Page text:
“640KB ought to be enough for anybody” this is an assertion allegedly made by Bill Gates at a computer trade show in 1981.
And here we are in 2020 and 1000KB (1MB) won’t be enough to save one high quality photo of yourself.
Though, the “640KB is enough for anybody” statement seems more likely a myth attributed to Gates. But this goes a long way in showing how far we came in terms of data saving capability.
And not just our data saving capability, the volume of data we create and process per day worldwide is so voluminous that it would be a job to just write the figure down.
According to the World Economic Forum “the entire digital universe is expected to reach 44 Zettabytes by 2020”.
Ever heard of Zettabytes?
One Zettabytes is equal to 10^21 bytes = 1,000,000,000,000,000,000,000 bytes
Hence 44 Zettabytes = 44,000,000,000,000,000,000,000 bytes
In fact, “if this number is correct, it will mean there are 40 times more bytes than there are stars in the observable universe” according to WE Forum.
I could go on and on and on with this stats.
65 billion messages are sent on WhatsApp per day. 5 billion searches are made per day on Google and 4 petabytes of data are created on Facebook per day.
We are generating so much data at an incredible speed today that we gave it a name: Big Data.
It makes sense to call it Big Data, but if it were up to me to do the naming, I would have called it “Gigantic Data”. But Big Data it is.
Now don’t get short-sighted, big data is not just about the volume of data available today, it’s more than just ‘volume’.
What is Big Data?
Big Data are voluminous, veracious and valuable data that contains great variety and arrives at a great velocity enhancing insights and enabling smart decisions.
I told you, there is more to big data than just volume.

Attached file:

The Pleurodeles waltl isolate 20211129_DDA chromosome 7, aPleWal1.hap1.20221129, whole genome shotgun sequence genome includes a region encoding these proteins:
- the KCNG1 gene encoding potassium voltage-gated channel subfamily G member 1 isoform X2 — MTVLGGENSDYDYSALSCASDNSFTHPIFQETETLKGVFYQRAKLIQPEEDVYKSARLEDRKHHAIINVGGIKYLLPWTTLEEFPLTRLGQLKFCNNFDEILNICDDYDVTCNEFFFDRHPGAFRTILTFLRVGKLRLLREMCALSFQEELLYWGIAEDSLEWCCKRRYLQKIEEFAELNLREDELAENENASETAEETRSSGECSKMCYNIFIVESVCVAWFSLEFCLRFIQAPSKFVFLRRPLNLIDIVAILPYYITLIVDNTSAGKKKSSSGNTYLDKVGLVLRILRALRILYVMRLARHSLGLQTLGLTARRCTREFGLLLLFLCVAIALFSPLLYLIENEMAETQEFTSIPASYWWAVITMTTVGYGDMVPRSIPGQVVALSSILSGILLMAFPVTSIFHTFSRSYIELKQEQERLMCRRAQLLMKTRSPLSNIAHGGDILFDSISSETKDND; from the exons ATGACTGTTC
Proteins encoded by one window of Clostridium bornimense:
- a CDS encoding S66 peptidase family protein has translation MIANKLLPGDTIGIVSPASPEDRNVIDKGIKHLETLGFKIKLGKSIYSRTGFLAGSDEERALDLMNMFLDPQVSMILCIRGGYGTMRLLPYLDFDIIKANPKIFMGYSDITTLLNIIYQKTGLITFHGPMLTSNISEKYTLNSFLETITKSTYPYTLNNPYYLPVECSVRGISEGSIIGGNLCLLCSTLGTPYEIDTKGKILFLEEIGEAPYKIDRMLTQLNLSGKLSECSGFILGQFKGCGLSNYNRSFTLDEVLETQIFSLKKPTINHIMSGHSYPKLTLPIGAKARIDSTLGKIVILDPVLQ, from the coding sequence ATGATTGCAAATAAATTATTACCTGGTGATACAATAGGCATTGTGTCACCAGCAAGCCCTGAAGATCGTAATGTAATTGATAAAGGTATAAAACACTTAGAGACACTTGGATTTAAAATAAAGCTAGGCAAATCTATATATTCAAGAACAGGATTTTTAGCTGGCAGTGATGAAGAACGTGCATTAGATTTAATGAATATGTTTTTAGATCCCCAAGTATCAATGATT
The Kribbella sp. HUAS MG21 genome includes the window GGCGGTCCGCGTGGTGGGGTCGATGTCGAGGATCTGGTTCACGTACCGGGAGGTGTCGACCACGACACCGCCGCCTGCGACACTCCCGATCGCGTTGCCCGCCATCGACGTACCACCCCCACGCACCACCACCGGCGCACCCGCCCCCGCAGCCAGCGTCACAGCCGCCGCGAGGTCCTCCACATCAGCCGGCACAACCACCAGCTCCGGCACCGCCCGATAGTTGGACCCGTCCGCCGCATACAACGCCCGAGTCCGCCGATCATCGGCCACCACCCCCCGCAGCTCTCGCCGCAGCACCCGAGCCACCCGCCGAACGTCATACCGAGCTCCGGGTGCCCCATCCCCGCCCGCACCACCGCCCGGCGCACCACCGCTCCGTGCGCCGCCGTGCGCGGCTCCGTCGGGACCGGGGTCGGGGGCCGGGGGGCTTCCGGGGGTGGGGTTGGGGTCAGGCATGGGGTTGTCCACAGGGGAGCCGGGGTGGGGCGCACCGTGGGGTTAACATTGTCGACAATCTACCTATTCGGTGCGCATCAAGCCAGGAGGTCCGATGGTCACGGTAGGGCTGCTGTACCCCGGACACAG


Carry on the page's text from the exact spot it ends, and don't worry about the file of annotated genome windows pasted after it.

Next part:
Volume, Veracity, Value, Variety and Velocity are makes up what are known as the 5vs of big data. Some choose to stick with 3Vs (Volume, Variety and Velocity) and others 4Vs (Volume, Variety, Veracity and Velocity).
I will touch on the 5Vs of Big Data later on.
For many people and businesses, big data are large volume of data, this is true, but stereotypical. Like Chimamanda Adichie said in her TedTalk on the Single Story, “the problem with stereotypes are not that they are not true but it is that they are incomplete”.
Let say it took us 200 centuries to generate 1 petabyte of data that is a huge volume of data, right? But in today’s world, that such data would not be considered as big data it took so long to arrive.
Why Big Data Matters?
“Data is the new currency”, this phrase has come to become popular amongst tech enthusiast and it has some other variations. Like, data is the new gold and data is the new oil.
Michele Evans even pushed it further by writing on Forbes that “Data is the most important currency”.
All these just heads towards making the same point: Data is highly valuable in today’s world.